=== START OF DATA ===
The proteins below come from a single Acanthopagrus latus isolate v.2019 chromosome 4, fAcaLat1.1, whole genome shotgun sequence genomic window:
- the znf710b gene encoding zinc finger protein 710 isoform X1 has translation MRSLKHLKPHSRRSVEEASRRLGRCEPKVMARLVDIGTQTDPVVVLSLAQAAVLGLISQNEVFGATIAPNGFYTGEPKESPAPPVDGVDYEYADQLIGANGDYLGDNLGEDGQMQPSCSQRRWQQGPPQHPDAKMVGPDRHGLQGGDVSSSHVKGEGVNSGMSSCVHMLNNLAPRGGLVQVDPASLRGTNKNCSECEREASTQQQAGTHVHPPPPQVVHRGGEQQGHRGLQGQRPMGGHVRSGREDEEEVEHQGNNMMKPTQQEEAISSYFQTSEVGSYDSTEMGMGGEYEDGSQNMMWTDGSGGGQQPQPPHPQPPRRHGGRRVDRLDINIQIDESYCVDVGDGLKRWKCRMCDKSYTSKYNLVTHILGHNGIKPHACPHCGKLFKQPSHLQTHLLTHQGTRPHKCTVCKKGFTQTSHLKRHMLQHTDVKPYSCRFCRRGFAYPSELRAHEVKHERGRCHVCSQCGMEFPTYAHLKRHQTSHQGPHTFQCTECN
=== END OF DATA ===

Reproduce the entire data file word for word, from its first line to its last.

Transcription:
The proteins below come from a single Acanthopagrus latus isolate v.2019 chromosome 4, fAcaLat1.1, whole genome shotgun sequence genomic window:
- the znf710b gene encoding zinc finger protein 710 isoform X1 has translation MRSLKHLKPHSRRSVEEASRRLGRCEPKVMARLVDIGTQTDPVVVLSLAQAAVLGLISQNEVFGATIAPNGFYTGEPKESPAPPVDGVDYEYADQLIGANGDYLGDNLGEDGQMQPSCSQRRWQQGPPQHPDAKMVGPDRHGLQGGDVSSSHVKGEGVNSGMSSCVHMLNNLAPRGGLVQVDPASLRGTNKNCSECEREASTQQQAGTHVHPPPPQVVHRGGEQQGHRGLQGQRPMGGHVRSGREDEEEVEHQGNNMMKPTQQEEAISSYFQTSEVGSYDSTEMGMGGEYEDGSQNMMWTDGSGGGQQPQPPHPQPPRRHGGRRVDRLDINIQIDESYCVDVGDGLKRWKCRMCDKSYTSKYNLVTHILGHNGIKPHACPHCGKLFKQPSHLQTHLLTHQGTRPHKCTVCKKGFTQTSHLKRHMLQHTDVKPYSCRFCRRGFAYPSELRAHEVKHERGRCHVCSQCGMEFPTYAHLKRHQTSHQGPHTFQCTECN